While we can wring our hands over the commercialism that has families 'church shopping' the reality is if we want to draw kids and their families, we need kid-friendly environments. Marc Romero says it this way: "No longer satisfied with drab walls and dull carpets, churches are remodeling their children's environments to be fun and inviting. Children's ministries are doing everything from repainting walls to installing slides and arcades. Churches are waking up to the fact that what a child experiences in their first ten minutes of walking into their building will give the parents their first impression about how a church views the importance of kids."

But as with all positive trends, there is a warning. Environment may draw families and help engage kids initially, but it is still truth communicated through loving relationships that transforms hearts. A church that can't remodel their children's ministry can still be more effective than a church that looks like an area in Disneyland if relational ministry is not taking place within the programming. Whether it results in multi-million dollar remodeling, or simple murals, or better budgeting, or hiring staff to focus on children, a priority on children's ministry throughout the church can only help build the Kingdom of God through reaching and teaching kids.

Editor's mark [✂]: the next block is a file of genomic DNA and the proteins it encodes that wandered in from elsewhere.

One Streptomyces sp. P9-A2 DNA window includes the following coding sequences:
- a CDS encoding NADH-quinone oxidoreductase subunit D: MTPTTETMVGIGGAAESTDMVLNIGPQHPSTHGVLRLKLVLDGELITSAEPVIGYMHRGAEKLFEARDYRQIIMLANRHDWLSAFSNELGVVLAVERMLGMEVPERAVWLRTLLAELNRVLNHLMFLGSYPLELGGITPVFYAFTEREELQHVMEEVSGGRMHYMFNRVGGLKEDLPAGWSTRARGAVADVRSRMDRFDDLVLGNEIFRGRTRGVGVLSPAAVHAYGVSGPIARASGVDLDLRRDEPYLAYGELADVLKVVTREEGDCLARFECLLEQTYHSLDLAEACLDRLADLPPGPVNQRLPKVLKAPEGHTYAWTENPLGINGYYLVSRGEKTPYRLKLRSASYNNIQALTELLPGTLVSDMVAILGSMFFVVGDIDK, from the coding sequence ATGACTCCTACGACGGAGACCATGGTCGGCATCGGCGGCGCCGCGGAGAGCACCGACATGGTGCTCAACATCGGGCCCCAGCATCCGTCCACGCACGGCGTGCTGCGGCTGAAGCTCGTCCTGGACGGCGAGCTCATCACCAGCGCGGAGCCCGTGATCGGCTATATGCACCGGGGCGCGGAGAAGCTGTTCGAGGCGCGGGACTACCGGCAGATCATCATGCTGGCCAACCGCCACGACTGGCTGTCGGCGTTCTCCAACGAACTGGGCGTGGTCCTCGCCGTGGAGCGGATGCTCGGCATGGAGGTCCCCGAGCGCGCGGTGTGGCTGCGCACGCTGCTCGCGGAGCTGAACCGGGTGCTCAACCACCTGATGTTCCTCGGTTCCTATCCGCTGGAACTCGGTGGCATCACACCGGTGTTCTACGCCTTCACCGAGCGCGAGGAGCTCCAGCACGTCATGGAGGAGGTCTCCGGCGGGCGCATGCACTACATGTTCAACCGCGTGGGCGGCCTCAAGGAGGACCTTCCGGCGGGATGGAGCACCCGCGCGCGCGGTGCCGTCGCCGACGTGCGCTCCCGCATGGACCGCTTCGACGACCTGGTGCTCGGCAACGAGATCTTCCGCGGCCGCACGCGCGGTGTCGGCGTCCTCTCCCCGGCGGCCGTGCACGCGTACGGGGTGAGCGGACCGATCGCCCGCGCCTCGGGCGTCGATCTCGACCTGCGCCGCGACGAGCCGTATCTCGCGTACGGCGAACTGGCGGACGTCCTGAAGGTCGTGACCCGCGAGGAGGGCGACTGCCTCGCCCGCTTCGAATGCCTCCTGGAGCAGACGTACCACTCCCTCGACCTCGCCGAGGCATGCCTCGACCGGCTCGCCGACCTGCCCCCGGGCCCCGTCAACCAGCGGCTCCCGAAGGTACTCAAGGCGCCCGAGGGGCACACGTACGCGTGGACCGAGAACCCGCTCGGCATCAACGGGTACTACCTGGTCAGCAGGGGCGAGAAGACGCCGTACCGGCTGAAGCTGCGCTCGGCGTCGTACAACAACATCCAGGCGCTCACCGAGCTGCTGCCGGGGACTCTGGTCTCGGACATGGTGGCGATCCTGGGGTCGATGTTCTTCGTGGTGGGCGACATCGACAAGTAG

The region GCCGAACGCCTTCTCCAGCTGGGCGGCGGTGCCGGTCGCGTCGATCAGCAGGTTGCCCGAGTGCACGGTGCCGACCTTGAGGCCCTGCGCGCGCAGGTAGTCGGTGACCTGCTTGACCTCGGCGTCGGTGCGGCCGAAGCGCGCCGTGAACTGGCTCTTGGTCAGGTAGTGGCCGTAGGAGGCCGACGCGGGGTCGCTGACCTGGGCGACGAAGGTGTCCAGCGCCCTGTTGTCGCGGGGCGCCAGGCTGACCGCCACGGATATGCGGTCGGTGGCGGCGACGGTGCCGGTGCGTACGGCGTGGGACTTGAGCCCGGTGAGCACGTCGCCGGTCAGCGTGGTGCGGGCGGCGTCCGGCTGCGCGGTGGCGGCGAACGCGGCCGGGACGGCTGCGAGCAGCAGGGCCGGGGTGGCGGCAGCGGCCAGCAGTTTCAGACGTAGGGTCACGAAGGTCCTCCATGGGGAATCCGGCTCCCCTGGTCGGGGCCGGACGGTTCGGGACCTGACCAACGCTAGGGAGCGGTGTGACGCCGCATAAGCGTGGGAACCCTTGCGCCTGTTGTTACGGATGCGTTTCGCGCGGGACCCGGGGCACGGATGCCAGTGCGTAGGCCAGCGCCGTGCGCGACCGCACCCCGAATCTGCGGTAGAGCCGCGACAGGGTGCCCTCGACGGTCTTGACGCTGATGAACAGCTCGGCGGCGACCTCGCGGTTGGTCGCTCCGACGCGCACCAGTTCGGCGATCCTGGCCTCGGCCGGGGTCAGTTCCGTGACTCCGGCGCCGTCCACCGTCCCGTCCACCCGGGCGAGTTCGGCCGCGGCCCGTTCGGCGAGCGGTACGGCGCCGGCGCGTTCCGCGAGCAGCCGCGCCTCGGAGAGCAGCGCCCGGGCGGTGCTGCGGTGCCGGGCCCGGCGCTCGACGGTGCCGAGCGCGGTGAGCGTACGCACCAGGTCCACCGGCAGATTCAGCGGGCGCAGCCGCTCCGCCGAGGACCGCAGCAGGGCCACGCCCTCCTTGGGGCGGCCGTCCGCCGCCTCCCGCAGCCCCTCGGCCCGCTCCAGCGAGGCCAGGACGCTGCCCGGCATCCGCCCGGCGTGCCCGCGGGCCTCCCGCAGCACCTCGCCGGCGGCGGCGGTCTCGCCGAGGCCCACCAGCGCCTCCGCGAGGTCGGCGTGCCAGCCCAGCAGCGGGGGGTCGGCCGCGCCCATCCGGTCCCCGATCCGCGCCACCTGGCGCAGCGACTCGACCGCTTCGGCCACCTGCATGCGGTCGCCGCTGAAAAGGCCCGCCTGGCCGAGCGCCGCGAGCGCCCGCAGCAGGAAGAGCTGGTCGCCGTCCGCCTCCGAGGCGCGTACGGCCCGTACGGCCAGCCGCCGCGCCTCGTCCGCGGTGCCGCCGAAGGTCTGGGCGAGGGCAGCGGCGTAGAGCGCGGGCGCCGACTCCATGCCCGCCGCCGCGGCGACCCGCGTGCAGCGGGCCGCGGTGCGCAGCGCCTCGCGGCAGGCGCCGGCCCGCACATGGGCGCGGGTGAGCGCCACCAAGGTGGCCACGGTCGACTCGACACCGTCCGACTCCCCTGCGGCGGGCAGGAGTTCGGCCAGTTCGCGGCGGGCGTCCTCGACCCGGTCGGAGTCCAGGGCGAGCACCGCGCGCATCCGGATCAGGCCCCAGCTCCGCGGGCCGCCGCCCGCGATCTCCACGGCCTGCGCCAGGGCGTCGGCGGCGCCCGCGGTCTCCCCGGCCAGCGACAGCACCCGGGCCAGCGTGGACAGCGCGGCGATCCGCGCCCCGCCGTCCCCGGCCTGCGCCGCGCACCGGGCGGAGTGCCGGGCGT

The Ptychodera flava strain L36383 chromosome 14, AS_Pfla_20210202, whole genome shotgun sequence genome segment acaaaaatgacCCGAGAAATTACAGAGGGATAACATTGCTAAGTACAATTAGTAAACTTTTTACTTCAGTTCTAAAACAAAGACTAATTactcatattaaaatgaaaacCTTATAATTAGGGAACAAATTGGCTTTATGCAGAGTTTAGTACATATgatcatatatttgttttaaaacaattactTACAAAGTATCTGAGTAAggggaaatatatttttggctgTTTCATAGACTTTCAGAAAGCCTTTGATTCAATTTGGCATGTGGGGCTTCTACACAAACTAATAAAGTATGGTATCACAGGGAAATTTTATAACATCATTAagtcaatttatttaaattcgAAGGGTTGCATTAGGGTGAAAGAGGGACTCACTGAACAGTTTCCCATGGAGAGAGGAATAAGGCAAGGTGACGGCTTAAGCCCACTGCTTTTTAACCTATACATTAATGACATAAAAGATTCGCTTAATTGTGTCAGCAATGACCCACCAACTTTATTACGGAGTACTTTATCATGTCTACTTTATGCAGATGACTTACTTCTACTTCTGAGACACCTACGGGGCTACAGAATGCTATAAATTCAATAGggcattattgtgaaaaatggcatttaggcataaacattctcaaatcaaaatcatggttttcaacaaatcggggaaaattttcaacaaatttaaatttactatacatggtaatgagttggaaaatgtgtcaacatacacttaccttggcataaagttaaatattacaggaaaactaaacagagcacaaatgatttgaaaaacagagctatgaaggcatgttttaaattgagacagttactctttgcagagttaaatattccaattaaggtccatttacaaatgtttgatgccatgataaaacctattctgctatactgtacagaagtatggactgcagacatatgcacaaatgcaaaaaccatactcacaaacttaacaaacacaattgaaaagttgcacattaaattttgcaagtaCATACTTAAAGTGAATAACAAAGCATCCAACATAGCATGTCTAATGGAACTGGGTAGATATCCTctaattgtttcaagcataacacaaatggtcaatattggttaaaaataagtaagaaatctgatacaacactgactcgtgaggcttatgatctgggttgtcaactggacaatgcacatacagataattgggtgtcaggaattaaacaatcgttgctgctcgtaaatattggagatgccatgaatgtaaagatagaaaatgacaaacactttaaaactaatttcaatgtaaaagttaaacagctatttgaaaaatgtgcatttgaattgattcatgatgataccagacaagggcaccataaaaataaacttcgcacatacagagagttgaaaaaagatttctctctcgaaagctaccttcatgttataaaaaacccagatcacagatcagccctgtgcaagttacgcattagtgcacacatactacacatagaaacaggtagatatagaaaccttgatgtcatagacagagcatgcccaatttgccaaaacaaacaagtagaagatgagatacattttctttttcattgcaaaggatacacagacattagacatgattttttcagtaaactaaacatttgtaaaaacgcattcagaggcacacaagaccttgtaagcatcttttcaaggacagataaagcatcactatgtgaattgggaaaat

TREND #9: Ministry to Children with Special Needs

One encouraging trend is that many churches are moving away from cookie cutter approaches to ministering to children, and that includes acknowledging that many kids come with special needs that need individual focused attention. In the past, children who struggled to succeed in the regular classes or programs either stopped coming, were considered as discipline problems, or were gathered into a special classroom so as not to disturb the other children. Healthy churches today are not ignoring the growing reality of children with special needs and are creatively seeking ways to minister to the whole family. Most often churches develop a "Friends" or "Buddies" ministry where children with special needs can have a dedicated volunteer to assist them through the regular programming. Churches are helping families take better responsibility for their child's unique needs and providing helpful resources and attention so that they can help their child get the most out of their church experience.